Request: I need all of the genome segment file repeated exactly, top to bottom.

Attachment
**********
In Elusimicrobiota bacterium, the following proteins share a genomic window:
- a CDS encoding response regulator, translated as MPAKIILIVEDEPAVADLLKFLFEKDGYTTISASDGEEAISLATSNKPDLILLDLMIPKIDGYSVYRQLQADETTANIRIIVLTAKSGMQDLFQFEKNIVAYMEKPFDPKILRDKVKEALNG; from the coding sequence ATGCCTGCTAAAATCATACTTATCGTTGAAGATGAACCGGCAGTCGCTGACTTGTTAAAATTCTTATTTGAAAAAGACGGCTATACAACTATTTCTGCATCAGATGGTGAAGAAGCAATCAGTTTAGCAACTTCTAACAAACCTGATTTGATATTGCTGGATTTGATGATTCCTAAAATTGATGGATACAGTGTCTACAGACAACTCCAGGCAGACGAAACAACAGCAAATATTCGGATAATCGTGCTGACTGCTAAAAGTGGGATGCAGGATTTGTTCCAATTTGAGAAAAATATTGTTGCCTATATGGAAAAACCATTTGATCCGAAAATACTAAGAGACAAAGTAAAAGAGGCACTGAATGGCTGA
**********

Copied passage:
In Elusimicrobiota bacterium, the following proteins share a genomic window:
- a CDS encoding response regulator, translated as MPAKIILIVEDEPAVADLLKFLFEKDGYTTISASDGEEAISLATSNKPDLILLDLMIPKIDGYSVYRQLQADETTANIRIIVLTAKSGMQDLFQFEKNIVAYMEKPFDPKILRDKVKEALNG; from the coding sequence ATGCCTGCTAAAATCATACTTATCGTTGAAGATGAACCGGCAGTCGCTGACTTGTTAAAATTCTTATTTGAAAAAGACGGCTATACAACTATTTCTGCATCAGATGGTGAAGAAGCAATCAGTTTAGCAACTTCTAACAAACCTGATTTGATATTGCTGGATTTGATGATTCCTAAAATTGATGGATACAGTGTCTACAGACAACTCCAGGCAGACGAAACAACAGCAAATATTCGGATAATCGTGCTGACTGCTAAAAGTGGGATGCAGGATTTGTTCCAATTTGAGAAAAATATTGTTGCCTATATGGAAAAACCATTTGATCCGAAAATACTAAGAGACAAAGTAAAAGAGGCACTGAATGGCTGA